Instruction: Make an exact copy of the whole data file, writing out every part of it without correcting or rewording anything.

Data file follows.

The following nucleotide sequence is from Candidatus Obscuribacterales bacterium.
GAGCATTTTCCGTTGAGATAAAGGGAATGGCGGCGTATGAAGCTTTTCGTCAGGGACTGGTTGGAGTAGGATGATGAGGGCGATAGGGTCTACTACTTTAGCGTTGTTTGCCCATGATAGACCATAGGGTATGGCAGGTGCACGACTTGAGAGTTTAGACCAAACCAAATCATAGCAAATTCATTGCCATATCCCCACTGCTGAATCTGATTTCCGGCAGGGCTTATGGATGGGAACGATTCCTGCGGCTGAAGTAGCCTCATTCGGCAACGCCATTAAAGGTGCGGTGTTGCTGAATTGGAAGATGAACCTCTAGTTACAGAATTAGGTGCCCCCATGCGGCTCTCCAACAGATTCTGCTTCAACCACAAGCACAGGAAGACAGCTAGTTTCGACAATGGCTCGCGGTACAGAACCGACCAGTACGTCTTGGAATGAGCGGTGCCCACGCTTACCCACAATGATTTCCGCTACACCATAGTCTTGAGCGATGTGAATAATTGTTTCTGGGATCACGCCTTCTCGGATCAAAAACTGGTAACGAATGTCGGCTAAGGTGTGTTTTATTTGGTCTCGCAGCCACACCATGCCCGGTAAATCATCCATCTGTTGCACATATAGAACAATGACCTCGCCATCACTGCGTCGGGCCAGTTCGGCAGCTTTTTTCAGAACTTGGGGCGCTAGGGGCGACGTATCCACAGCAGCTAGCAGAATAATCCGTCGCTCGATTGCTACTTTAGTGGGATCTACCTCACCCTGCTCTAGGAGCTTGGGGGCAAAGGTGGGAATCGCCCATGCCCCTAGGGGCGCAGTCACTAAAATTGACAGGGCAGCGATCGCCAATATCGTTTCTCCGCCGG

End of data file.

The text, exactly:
The following nucleotide sequence is from Candidatus Obscuribacterales bacterium.
GAGCATTTTCCGTTGAGATAAAGGGAATGGCGGCGTATGAAGCTTTTCGTCAGGGACTGGTTGGAGTAGGATGATGAGGGCGATAGGGTCTACTACTTTAGCGTTGTTTGCCCATGATAGACCATAGGGTATGGCAGGTGCACGACTTGAGAGTTTAGACCAAACCAAATCATAGCAAATTCATTGCCATATCCCCACTGCTGAATCTGATTTCCGGCAGGGCTTATGGATGGGAACGATTCCTGCGGCTGAAGTAGCCTCATTCGGCAACGCCATTAAAGGTGCGGTGTTGCTGAATTGGAAGATGAACCTCTAGTTACAGAATTAGGTGCCCCCATGCGGCTCTCCAACAGATTCTGCTTCAACCACAAGCACAGGAAGACAGCTAGTTTCGACAATGGCTCGCGGTACAGAACCGACCAGTACGTCTTGGAATGAGCGGTGCCCACGCTTACCCACAATGATTTCCGCTACACCATAGTCTTGAGCGATGTGAATAATTGTTTCTGGGATCACGCCTTCTCGGATCAAAAACTGGTAACGAATGTCGGCTAAGGTGTGTTTTATTTGGTCTCGCAGCCACACCATGCCCGGTAAATCATCCATCTGTTGCACATATAGAACAATGACCTCGCCATCACTGCGTCGGGCCAGTTCGGCAGCTTTTTTCAGAACTTGGGGCGCTAGGGGCGACGTATCCACAGCAGCTAGCAGAATAATCCGTCGCTCGATTGCTACTTTAGTGGGATCTACCTCACCCTGCTCTAGGAGCTTGGGGGCAAAGGTGGGAATCGCCCATGCCCCTAGGGGCGCAGTCACTAAAATTGACAGGGCAGCGATCGCCAATATCGTTTCTCCGCCGG